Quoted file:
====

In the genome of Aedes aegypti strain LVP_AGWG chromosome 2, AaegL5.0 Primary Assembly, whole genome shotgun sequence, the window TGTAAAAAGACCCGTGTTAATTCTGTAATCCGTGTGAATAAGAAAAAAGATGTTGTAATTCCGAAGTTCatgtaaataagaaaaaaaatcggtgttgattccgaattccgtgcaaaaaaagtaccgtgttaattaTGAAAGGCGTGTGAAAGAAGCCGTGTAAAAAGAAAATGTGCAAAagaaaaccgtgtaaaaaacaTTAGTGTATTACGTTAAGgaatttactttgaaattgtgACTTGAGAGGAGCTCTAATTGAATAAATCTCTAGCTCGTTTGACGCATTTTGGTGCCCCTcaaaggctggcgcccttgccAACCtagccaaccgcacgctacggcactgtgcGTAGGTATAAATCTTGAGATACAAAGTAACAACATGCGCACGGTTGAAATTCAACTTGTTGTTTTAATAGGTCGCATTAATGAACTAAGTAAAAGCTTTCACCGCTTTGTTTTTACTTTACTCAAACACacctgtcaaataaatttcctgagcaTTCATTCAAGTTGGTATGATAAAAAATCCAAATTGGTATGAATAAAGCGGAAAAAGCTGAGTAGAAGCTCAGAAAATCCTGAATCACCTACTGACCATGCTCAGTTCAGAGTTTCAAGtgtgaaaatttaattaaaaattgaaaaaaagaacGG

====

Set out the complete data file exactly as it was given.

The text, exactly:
In the genome of Aedes aegypti strain LVP_AGWG chromosome 2, AaegL5.0 Primary Assembly, whole genome shotgun sequence, the window TGTAAAAAGACCCGTGTTAATTCTGTAATCCGTGTGAATAAGAAAAAAGATGTTGTAATTCCGAAGTTCatgtaaataagaaaaaaaatcggtgttgattccgaattccgtgcaaaaaaagtaccgtgttaattaTGAAAGGCGTGTGAAAGAAGCCGTGTAAAAAGAAAATGTGCAAAagaaaaccgtgtaaaaaacaTTAGTGTATTACGTTAAGgaatttactttgaaattgtgACTTGAGAGGAGCTCTAATTGAATAAATCTCTAGCTCGTTTGACGCATTTTGGTGCCCCTcaaaggctggcgcccttgccAACCtagccaaccgcacgctacggcactgtgcGTAGGTATAAATCTTGAGATACAAAGTAACAACATGCGCACGGTTGAAATTCAACTTGTTGTTTTAATAGGTCGCATTAATGAACTAAGTAAAAGCTTTCACCGCTTTGTTTTTACTTTACTCAAACACacctgtcaaataaatttcctgagcaTTCATTCAAGTTGGTATGATAAAAAATCCAAATTGGTATGAATAAAGCGGAAAAAGCTGAGTAGAAGCTCAGAAAATCCTGAATCACCTACTGACCATGCTCAGTTCAGAGTTTCAAGtgtgaaaatttaattaaaaattgaaaaaaagaacGG